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William Henry Ireland

William Henry Ireland (1777-1835) was a forger of would-be Shakespeareanan documents and plays.

William Henry Ireland was born in London 1777. His father Samuel Ireland was a successful publisher of travelogues, collector of antiquities and very enthusiastic collector of Shakespearian plays and "relics".

Son William also became collector of books. Some of Ireland's biographers also suggest that he had heard about Ossian poems and Thomas Chatterton. When he was apprenticed to a mortgage lawyer, Ireland begun to experiment with blank, genuinely old papers and forged signatures on them. Eventually he forged several documents and presented them to his father, who was fooled.

In December 1794 told his father that he has discovered a cache of old documents belonging to an acquaintance who wanted to remain unnamed and that one of them was a deed with a signature of Shakespeare in it. He gave the document - which he had of course made himself - to his overjoyed father who had been looking just that kind of signature for years.

Ireland went on with more findings - a promissory note, a written declaration of protestant faith, letters to Anne Hathaway (with a lock of hair attached) and to the Queen Elizabeth - all supposedly in Shakespeare's hand. He claimed that all came from the chest of the anonymous friend. He "found" books with Shakespeare's notes in the margins and "original" manuscripts for Hamlet and King Lear. The supposed experts authenticated all.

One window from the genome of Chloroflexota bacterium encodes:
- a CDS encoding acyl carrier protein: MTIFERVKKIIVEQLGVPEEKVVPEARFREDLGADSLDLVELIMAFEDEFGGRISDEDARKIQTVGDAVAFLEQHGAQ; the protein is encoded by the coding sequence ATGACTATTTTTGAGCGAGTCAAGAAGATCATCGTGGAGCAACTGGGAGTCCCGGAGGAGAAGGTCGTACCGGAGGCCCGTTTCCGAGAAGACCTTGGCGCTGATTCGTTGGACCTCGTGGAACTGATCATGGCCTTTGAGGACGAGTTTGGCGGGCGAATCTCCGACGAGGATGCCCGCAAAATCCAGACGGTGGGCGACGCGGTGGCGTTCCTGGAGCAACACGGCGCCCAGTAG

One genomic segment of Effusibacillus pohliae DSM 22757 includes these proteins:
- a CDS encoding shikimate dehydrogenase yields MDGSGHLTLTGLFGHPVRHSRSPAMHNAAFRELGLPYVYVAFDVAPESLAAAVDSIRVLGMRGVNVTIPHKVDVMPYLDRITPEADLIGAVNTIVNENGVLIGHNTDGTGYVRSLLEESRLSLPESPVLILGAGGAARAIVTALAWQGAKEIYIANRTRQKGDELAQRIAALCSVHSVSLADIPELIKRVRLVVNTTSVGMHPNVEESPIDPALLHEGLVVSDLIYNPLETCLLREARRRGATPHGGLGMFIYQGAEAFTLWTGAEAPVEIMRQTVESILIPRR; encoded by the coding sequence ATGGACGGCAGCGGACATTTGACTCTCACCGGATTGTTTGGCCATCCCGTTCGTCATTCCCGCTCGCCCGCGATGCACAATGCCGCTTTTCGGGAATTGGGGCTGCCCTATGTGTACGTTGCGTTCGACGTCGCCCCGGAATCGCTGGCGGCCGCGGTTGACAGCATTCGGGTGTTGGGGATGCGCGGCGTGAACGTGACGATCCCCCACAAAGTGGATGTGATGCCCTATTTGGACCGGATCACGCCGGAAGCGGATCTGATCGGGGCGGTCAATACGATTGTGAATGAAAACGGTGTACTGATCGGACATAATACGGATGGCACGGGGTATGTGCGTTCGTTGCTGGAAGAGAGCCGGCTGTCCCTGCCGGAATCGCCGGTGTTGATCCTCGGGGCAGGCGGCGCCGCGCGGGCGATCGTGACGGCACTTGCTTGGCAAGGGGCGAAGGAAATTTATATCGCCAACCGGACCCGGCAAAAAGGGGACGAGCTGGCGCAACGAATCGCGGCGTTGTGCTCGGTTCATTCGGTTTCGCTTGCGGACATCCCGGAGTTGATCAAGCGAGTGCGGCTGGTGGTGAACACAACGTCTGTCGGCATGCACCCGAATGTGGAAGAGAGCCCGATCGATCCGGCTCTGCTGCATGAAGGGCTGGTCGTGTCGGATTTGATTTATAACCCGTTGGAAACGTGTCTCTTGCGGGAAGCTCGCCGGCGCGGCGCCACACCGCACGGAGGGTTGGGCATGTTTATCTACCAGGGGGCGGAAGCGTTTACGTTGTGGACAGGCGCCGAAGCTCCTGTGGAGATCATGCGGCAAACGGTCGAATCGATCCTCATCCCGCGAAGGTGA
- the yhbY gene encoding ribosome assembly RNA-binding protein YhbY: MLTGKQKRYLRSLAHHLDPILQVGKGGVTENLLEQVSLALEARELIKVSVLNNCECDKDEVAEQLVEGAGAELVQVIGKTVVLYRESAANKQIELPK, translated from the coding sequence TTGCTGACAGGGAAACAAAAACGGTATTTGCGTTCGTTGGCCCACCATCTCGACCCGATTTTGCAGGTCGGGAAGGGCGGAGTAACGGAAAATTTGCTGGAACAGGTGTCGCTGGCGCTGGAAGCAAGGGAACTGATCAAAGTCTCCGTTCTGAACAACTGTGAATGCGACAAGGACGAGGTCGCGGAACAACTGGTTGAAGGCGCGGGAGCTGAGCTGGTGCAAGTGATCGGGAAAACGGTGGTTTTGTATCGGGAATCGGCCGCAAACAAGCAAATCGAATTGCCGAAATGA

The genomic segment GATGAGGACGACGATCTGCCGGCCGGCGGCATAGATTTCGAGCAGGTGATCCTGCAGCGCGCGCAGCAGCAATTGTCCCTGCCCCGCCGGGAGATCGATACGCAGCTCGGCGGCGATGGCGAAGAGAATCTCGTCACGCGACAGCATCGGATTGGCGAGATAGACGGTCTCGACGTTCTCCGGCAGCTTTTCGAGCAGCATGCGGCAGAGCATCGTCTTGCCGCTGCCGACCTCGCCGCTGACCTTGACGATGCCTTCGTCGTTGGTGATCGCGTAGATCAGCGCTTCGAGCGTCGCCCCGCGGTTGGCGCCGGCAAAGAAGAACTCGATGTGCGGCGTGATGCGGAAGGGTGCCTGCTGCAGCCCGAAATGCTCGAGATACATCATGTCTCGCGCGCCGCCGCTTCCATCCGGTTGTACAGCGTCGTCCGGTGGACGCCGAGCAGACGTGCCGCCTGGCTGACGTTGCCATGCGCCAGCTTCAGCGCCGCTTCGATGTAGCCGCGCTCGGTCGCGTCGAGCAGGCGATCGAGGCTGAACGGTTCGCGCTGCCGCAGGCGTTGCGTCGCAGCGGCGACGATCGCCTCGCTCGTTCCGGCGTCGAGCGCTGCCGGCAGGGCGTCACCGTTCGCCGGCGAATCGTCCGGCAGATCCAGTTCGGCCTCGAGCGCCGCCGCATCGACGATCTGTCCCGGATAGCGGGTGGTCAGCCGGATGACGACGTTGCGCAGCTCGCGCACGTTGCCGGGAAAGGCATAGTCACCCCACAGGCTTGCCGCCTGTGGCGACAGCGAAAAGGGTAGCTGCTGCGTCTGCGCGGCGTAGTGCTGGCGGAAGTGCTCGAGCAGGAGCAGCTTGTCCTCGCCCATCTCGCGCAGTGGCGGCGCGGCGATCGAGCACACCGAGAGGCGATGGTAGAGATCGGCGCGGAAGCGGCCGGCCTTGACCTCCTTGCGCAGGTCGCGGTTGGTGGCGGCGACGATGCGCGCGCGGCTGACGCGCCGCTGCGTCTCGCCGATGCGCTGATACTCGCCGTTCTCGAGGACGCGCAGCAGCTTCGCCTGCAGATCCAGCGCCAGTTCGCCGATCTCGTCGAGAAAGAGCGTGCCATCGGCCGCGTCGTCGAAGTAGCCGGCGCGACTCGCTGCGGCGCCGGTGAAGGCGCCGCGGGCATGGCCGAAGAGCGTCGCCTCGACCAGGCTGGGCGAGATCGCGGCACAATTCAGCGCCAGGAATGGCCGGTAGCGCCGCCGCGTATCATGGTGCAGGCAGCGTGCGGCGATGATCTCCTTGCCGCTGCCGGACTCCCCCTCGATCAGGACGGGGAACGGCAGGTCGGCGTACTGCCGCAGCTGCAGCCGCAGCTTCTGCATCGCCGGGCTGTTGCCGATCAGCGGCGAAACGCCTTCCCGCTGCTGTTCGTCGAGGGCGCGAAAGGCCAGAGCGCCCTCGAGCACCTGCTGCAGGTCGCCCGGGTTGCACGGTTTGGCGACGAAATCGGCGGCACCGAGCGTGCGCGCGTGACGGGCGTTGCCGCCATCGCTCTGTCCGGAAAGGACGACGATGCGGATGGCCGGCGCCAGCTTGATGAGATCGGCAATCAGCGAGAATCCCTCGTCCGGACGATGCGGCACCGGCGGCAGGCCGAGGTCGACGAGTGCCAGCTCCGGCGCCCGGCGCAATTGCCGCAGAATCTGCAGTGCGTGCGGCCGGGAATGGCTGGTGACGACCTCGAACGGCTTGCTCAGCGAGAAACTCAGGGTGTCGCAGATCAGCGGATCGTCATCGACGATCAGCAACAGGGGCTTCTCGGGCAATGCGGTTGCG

Then Ireland became bolder and produced a whole new play - Vortigern and Rowena. Irish playwright Richard Brinsley Sheridan acquired rights for the first production of the play at Drury Lane Theatre.

In January 1796, Samuel Ireland published his own book about the papers - Miscellaneous Papers and Legal Instruments under the Hand and Seal of William Shakespeare. More people got interested about the matter and the plot begun to unravel.

Sheridan read the play and noticed it was relatively simplistic compared to Shakespeare's "other" works. John Philip Kemble, actor and manager of Drury Lane Theatre, had serious doubts about its authenticity. And in March 21 1796 Shakespearean scholar Edmond Malone published his own exhaustive study, An Inquiry into the Authenticity of Certain Miscellaneous Papers and Legal Instruments, about the supposed papers. Vortigern and Rowena opened in April 2 1796 but Kemble used the chance to hint at his opinion by adding a phrase "And when this solemn mockery is o'er" and the play was greeted with audience's catcalls. Play had only one performance.

When critics closed in and accused Samuel Ireland of forgery, William Henry published a confession - An Authentic Account of the Shaksperian Manuscripts - but many critics could not believe a young man could have forged them all by himself. Samuel Ireland's reputation did not recover before his death in 1800.

In 1805 William Henry published The Confessions of William Henry Ireland but thorough confession did not help his reputation and he moved to France. When he returned in 1832, he published Vortigern and Rowena as his own play with very little success.

William Henry Ireland died in obscurity in 1835.